Hopefully, I managed that.

SFRevu: You note your trip to France as part of the research and inspiration for this story. What other inspirations would you cite?

Steve: I read lots of non-fiction, and most of the books that served as inspiration, large or small, for the Nessantico Cycle are listed in the acknowledgment pages of the three books; I'll leave it to the reader to check those. :-)

In general, I've always been fascinated by hinge moments in history, incidents and events that -- when we look back at them with the wisdom of time -- represent a change in direction, and that's what I wanted to examine with the Nessantico Cycle: the point where a culture's worldview starts to shift. I wanted the city of Nessantico to be as much of a character as any of the people inhabiting her.

Yes, France in general and Paris in particular were inspirations, but so also were Venice and Florence. I borrowed freely from the history of those cities. Nessantico is a very Italianate/French empire. And while there are tons of medieval fantasies out there, there weren't nearly as many that seemed to echo the world of the 1600s, which was to me another one of those eras where Things Changed.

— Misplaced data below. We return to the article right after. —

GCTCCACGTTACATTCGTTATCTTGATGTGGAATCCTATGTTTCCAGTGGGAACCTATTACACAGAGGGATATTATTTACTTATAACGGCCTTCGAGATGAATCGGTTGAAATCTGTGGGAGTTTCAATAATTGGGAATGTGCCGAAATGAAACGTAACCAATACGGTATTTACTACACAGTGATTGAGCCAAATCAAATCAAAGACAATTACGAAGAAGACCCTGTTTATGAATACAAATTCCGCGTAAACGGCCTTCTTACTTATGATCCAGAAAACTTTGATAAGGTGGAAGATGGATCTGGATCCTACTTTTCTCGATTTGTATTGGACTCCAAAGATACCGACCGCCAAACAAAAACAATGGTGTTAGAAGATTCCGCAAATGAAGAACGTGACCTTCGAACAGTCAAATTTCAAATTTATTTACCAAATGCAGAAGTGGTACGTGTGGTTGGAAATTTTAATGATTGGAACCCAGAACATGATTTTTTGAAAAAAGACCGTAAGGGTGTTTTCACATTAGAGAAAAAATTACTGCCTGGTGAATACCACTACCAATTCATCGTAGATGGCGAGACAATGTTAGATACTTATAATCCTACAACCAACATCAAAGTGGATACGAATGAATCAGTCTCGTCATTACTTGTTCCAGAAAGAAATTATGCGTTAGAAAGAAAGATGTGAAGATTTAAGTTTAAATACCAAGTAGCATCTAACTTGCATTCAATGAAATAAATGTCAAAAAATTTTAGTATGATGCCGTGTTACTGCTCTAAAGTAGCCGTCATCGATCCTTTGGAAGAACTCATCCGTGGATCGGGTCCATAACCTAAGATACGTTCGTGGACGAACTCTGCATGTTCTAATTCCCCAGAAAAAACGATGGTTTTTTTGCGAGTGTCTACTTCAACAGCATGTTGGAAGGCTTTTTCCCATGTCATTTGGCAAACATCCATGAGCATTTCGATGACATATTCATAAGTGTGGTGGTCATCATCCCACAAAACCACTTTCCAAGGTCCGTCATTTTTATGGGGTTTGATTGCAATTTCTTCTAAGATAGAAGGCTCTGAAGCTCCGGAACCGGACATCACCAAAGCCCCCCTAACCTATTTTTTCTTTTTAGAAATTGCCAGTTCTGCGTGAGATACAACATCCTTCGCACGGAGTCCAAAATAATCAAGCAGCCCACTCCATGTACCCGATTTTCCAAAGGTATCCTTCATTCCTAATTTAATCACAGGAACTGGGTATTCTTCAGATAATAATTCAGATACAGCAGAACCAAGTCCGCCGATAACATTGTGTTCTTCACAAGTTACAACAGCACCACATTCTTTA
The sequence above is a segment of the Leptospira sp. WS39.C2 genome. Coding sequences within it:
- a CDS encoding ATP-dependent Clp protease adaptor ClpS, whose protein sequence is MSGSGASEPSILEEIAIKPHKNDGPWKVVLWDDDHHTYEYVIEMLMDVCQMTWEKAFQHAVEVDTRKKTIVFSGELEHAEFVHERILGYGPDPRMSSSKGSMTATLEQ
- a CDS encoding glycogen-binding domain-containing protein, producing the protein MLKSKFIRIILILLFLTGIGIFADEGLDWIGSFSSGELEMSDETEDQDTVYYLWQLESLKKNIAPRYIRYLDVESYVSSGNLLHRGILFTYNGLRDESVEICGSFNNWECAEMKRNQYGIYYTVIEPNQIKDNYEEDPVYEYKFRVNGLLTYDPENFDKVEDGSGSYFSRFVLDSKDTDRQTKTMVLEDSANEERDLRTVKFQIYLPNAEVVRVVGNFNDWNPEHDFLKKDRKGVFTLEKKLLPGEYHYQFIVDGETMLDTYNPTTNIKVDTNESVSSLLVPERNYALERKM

SFRevu: What is the book that fired your imagination and got you interested in being a writer? Was there more than one?

Steve: I really can't say. I was a voracious reader as a kid; I read anything I could get my hands on, and my parents didn't care what book I picked off the shelves -- I guess they figured that if it was above my head, I'd either figure it out or stop reading. I read everything from comic books to literary novels, but science fiction and fantasy were my genres of choice; there was something giddy and exhilarating about discovering worlds and creatures and situations that were different and unique.